Just before closing for the New Year's holiday, the White House announced that President Bush had signed off on 2003 federal and military pay tables. The new salary rates will be posted today by the Office of Personnel Management, a spokesman for OPM said.
The pay tables provide the rates of basic pay and salaries under the statutory pay systems that cover the civil service, the Foreign Service, the Senior Executive Service, Cabinet secretaries and other groups.
In a statement, Bush pointed out that presidents do not have the authority to raise federal judicial salaries. "I hereby urge the Congress to specifically authorize a pay increase for federal judges," Bush said.
The legislation to authorize a judicial pay raise was among several measures that stalled last year in Congress because of differences over policy and spending priorities.
The new pay tables reflect previous White House announcements and provide most white-collar federal employees with a 3.1 percent pay raise and military personnel with a minimum 4.1 percent raise. Washington area lawmakers, however, hope to push through legislation that would give the civil service a 4.1 percent raise, similar to what Congress and Bush have provided the military.
The percentage point difference amounts to about $1 billion, and Bush administration officials think the president's plan will prevail once lawmakers start to grapple with finding the money to pay for homeland defense and a possible war with Iraq as well as domestic spending requirements.
An agreement on revising civil service pay rates may take weeks to reach. Most of the government is operating on an interim spending bill that expires Jan. 11, and some congressional aides think lawmakers will buy negotiating time by passing another interim bill before reaching an accord on fiscal 2003 priorities.
Bush's executive order, released New Year's Eve, will raise the cap on salaries for federal executives and administrative law judges. The top pay for those groups will be $142,500 this year, up from $138,200, an administration official said.
Cabinet secretaries will be paid $171,900 this year, an increase of $5,200, and deputy secretaries of departments and heads of major agencies will receive $154,700, a raise of $4,700, the official said.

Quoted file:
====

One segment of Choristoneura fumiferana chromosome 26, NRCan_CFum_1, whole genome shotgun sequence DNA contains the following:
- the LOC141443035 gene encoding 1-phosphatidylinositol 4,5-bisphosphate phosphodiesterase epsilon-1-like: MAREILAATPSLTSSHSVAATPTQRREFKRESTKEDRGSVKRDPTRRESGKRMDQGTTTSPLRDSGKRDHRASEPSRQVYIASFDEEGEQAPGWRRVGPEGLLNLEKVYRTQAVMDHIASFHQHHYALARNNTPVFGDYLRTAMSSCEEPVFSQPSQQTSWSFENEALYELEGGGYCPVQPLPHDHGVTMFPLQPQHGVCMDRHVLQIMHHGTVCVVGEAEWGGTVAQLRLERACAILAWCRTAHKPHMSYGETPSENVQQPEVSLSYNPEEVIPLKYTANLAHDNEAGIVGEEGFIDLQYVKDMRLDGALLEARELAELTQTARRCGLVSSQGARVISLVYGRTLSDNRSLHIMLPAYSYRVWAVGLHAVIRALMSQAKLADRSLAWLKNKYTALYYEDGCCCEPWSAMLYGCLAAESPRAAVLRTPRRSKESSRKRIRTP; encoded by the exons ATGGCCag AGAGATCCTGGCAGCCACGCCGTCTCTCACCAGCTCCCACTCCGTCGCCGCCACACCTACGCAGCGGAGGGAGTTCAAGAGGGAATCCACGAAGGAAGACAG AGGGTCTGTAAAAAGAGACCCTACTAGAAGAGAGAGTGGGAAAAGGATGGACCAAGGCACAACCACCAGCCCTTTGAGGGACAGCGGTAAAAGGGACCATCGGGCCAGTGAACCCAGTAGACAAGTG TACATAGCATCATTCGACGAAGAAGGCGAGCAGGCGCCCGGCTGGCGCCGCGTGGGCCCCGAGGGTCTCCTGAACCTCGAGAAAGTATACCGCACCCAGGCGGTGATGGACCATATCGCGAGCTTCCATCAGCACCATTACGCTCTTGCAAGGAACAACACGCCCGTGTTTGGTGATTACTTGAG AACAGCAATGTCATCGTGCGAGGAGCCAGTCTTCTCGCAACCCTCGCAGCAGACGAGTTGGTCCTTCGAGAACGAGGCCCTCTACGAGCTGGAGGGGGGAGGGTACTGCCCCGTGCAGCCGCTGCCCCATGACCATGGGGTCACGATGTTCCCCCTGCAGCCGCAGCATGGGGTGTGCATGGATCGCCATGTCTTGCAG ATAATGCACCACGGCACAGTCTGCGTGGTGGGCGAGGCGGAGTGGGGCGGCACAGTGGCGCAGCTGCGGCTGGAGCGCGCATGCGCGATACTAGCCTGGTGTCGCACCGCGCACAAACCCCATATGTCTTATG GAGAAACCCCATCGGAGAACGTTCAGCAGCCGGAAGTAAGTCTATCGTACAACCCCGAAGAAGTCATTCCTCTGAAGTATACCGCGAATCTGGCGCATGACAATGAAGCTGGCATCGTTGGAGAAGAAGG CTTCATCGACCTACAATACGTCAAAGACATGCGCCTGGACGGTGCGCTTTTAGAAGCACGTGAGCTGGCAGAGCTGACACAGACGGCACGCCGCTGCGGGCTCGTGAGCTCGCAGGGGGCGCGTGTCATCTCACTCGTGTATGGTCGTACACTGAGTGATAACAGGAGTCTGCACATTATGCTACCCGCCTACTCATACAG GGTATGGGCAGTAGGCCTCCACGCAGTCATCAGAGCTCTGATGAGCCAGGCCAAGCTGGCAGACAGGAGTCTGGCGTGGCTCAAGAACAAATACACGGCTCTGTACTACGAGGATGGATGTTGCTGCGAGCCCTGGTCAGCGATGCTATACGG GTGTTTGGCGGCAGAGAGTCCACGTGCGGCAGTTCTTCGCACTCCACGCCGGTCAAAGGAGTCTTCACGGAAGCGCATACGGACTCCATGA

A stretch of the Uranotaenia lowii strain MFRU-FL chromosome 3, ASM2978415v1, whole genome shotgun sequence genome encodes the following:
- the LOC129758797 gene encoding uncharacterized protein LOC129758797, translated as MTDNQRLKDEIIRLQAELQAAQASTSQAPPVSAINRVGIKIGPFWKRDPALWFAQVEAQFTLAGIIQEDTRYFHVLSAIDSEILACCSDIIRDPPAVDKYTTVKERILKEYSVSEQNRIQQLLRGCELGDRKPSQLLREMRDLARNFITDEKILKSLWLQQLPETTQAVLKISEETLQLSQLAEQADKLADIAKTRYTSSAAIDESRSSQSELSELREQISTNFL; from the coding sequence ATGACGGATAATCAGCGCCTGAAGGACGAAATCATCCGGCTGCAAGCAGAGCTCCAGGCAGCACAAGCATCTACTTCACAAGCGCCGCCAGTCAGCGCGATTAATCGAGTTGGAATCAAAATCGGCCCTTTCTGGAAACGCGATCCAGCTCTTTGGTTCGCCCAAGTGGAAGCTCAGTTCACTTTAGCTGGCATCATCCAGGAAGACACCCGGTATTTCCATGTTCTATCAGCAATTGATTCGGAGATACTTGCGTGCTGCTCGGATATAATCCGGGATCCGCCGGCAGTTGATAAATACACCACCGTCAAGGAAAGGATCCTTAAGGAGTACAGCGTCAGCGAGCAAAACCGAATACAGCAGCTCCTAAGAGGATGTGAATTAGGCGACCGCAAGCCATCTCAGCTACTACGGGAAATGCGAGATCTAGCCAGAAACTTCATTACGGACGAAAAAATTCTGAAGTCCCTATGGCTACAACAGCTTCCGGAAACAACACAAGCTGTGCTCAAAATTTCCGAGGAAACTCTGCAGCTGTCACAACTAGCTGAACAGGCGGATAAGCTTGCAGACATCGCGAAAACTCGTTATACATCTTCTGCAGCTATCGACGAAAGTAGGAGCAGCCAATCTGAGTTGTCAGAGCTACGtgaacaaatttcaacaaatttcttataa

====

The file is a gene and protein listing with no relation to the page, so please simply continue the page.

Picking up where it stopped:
The 2003 pay tables, showing salary increases by grades and levels, will be posted at www.opm.gov, the OPM spokesman said.
Key Departures at Navy Office The office of the Navy's deputy assistant secretary for acquisition is losing several experienced hands to retirement tomorrow. They include Frank Ford, with more than 34 years covering the Defense Logistics Agency, Navy Special Projects and other commands; Jim Ermerins, with 37 years covering the Defense Contract Audit Agency and other commands; Joyce Runyan, with 30 years covering the Naval Facilities Command and the office of the assistant Navy secretary; Chuck Sell, with 43 years covering Navy active duty, the Naval Weapons Engineering Support Activity, the Joint Cruise Missile Project Office and other commands; Mildred Spriggs, with 33 years covering the Bureau of Personnel, Office of the Chief of Naval Operations and the office of the assistant secretary; and Michael McDonald, with 34 years covering the Naval Supply Systems Command, Naval Sea Systems Command and other commands.
And More Retirements Wallace E. "Bing" Garthright, deputy director of the division of mathematics, Center for Food Safety and Applied Nutrition at the Food and Drug Administration, will retire tomorrow after 31 years of service.
Clauddia J. Jackson is retiring after 33 years at the Federal Aviation Administration's Mike Monroney Aeronautical Center in Oklahoma City. She worked in human resources management.
Harold Kessler, assistant to the executive director at the Federal Labor Relations Authority, will say his farewells Monday. He is retiring with 41 years of service, the last 32 of which were spent with agencies administering the federal sector labor-management relations program.
David D. Lucci, legal counsel at the Railroad Retirement Board, will retire tomorrow after 34 years of service.
Marie M. McIntosh, a computer specialist in the information dissemination branch of the National Science Foundation, will retire tomorrow after 40 years of federal service.
Anne Marie Smith, payroll officer for the Administrative Office of the U.S. Courts, will retire tomorrow after more than 37 years of federal service.
James O. Travis, a traffic management specialist at HQ Military Traffic Management Command, retired Tuesday after 35 years of federal service.
Stephen Barr's e-mail address is email@example.com.